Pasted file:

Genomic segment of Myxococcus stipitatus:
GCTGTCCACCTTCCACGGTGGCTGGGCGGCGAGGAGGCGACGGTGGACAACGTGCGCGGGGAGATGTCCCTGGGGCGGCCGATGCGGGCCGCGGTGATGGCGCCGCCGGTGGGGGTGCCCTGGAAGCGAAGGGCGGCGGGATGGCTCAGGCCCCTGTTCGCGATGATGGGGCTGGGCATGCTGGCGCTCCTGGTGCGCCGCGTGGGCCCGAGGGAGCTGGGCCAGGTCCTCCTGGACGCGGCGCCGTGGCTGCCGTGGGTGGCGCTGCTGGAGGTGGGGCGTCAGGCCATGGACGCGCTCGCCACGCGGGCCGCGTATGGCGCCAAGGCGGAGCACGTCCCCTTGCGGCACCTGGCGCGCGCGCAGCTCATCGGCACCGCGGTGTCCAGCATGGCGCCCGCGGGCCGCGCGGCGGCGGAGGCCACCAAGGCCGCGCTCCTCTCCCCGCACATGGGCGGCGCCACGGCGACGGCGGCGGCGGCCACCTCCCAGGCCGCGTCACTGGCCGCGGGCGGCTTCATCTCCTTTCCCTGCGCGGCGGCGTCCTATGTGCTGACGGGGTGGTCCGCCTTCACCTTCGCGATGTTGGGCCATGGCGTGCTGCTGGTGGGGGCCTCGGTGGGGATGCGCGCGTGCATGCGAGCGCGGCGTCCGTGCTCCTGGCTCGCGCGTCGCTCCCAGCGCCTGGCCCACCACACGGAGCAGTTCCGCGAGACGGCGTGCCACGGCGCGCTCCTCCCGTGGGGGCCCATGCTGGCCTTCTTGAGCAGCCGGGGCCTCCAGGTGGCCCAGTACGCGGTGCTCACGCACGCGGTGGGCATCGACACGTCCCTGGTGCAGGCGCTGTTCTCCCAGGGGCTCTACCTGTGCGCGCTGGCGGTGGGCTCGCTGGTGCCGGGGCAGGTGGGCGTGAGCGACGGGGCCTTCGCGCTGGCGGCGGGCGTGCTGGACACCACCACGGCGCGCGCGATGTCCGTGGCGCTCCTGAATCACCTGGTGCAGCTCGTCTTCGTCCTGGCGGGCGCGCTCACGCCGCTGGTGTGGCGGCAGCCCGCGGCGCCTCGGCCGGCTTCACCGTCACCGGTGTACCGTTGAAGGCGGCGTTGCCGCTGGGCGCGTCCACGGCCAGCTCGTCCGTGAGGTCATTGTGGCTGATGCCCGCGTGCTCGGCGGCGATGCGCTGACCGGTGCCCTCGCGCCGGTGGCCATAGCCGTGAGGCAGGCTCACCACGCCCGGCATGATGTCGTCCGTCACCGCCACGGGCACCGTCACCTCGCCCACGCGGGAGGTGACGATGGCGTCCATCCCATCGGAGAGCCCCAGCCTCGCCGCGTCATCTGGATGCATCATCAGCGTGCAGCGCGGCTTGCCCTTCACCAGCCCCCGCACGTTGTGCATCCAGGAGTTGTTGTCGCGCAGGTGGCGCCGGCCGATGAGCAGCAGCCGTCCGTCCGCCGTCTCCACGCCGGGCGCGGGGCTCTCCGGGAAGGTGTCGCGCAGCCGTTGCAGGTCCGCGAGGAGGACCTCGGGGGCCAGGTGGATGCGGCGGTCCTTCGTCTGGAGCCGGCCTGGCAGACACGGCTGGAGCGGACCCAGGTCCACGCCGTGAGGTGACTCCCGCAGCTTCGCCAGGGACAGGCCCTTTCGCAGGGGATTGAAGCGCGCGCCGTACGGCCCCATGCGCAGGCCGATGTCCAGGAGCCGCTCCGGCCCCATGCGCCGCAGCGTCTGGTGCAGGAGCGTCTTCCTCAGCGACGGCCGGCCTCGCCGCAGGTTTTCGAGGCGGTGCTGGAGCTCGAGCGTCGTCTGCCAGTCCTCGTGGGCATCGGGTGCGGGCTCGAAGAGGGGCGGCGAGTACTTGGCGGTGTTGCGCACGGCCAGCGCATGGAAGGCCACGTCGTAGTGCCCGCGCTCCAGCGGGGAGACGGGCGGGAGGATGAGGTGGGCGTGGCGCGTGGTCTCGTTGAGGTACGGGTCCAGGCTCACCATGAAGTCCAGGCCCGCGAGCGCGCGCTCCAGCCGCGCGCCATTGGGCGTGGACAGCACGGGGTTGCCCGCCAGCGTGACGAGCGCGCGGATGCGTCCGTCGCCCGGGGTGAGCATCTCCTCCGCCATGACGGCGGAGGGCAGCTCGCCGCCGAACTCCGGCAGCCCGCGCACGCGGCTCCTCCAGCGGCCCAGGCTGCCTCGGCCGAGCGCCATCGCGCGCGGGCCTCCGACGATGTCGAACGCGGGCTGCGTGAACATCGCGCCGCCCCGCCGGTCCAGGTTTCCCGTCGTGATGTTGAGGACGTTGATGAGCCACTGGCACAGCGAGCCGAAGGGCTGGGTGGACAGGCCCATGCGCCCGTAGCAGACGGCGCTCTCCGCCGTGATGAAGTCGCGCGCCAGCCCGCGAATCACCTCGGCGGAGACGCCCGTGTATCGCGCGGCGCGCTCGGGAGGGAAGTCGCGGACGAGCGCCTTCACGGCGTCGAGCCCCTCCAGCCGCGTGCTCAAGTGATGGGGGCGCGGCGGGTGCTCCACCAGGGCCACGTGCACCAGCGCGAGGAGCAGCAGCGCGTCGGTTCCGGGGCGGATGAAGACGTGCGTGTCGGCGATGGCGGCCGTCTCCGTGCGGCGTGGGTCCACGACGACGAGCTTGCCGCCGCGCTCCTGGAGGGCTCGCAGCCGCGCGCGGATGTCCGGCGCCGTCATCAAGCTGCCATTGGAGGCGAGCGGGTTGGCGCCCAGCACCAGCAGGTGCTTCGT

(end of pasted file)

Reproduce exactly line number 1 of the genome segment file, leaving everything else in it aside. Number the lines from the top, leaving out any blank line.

Genomic segment of Myxococcus stipitatus: